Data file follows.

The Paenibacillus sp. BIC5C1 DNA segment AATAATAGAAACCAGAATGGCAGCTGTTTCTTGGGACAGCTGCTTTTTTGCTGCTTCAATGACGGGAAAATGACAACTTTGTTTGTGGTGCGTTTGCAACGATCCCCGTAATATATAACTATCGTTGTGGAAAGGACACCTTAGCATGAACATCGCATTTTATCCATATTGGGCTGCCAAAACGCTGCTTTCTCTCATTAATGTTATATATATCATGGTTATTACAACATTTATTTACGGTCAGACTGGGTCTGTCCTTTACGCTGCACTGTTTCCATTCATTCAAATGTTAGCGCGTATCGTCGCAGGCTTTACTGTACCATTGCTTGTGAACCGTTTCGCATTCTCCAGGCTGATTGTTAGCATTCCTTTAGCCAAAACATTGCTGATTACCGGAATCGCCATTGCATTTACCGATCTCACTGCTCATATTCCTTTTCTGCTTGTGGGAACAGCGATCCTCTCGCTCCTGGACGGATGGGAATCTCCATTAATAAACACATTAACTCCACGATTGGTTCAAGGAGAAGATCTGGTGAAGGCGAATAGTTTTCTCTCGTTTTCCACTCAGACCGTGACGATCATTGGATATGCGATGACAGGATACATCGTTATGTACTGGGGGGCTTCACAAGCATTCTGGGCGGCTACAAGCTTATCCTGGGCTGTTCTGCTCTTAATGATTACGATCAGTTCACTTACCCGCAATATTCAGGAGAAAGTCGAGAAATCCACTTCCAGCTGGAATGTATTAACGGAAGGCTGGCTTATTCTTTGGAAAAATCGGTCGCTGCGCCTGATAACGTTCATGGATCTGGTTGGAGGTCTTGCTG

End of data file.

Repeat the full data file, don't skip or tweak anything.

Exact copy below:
The Paenibacillus sp. BIC5C1 DNA segment AATAATAGAAACCAGAATGGCAGCTGTTTCTTGGGACAGCTGCTTTTTTGCTGCTTCAATGACGGGAAAATGACAACTTTGTTTGTGGTGCGTTTGCAACGATCCCCGTAATATATAACTATCGTTGTGGAAAGGACACCTTAGCATGAACATCGCATTTTATCCATATTGGGCTGCCAAAACGCTGCTTTCTCTCATTAATGTTATATATATCATGGTTATTACAACATTTATTTACGGTCAGACTGGGTCTGTCCTTTACGCTGCACTGTTTCCATTCATTCAAATGTTAGCGCGTATCGTCGCAGGCTTTACTGTACCATTGCTTGTGAACCGTTTCGCATTCTCCAGGCTGATTGTTAGCATTCCTTTAGCCAAAACATTGCTGATTACCGGAATCGCCATTGCATTTACCGATCTCACTGCTCATATTCCTTTTCTGCTTGTGGGAACAGCGATCCTCTCGCTCCTGGACGGATGGGAATCTCCATTAATAAACACATTAACTCCACGATTGGTTCAAGGAGAAGATCTGGTGAAGGCGAATAGTTTTCTCTCGTTTTCCACTCAGACCGTGACGATCATTGGATATGCGATGACAGGATACATCGTTATGTACTGGGGGGCTTCACAAGCATTCTGGGCGGCTACAAGCTTATCCTGGGCTGTTCTGCTCTTAATGATTACGATCAGTTCACTTACCCGCAATATTCAGGAGAAAGTCGAGAAATCCACTTCCAGCTGGAATGTATTAACGGAAGGCTGGCTTATTCTTTGGAAAAATCGGTCGCTGCGCCTGATAACGTTCATGGATCTGGTTGGAGGTCTTGCTG